Morphological analysis, tagging and lemmatization are essential for many Natural Language Processing (NLP) applications of both practical and theoretical nature. Modern taggers and analyzers are very accurate. However, the standard way to create them for a particular language requires substantial amount of expertise, time and money. A tagger is usually trained on a large corpus (around 100,000+ words) annotated with the correct tags. Morphological analyzers usually rely on large manually created lexicons. For example, the Czech analyzer (Hajic 2004) uses a lexicon with 300,000+ entries. As a result, most of the world languages and dialects have no realistic prospect for morphological taggers or analyzers created in this way. We have been developing a method for creating morphological taggers and analyzers of fusional languages without the need for large-scale knowledge- and labor-intensive resources for the target language. Instead, we rely on (i) resources available for a related language and (ii) a limited amount of high-impact, low-cost manually created resources. This greatly reduces cost, time requirements and the need for (language-specific) linguistic expertise.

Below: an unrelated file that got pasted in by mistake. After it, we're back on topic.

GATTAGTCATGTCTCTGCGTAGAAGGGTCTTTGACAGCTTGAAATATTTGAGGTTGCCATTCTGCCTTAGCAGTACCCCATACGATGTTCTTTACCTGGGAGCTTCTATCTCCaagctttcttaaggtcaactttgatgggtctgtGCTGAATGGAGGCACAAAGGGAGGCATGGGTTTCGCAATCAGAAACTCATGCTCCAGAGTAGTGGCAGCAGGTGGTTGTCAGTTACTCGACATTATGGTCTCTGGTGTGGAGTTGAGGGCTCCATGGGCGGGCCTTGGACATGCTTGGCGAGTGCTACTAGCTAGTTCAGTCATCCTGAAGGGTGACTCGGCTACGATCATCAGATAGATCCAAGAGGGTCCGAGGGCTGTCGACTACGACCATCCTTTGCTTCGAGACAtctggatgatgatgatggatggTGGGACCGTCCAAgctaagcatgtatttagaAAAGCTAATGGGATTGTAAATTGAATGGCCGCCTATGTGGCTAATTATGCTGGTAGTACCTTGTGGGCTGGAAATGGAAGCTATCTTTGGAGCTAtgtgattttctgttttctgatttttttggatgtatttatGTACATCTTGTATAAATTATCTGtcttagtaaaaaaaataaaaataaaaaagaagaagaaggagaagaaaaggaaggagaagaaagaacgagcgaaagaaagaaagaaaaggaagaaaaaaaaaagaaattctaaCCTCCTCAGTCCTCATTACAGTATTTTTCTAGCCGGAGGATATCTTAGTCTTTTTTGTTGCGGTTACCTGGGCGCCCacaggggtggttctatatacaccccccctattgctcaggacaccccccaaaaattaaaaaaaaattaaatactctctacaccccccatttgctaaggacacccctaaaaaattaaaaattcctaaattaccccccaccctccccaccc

See this bibliography list, esp: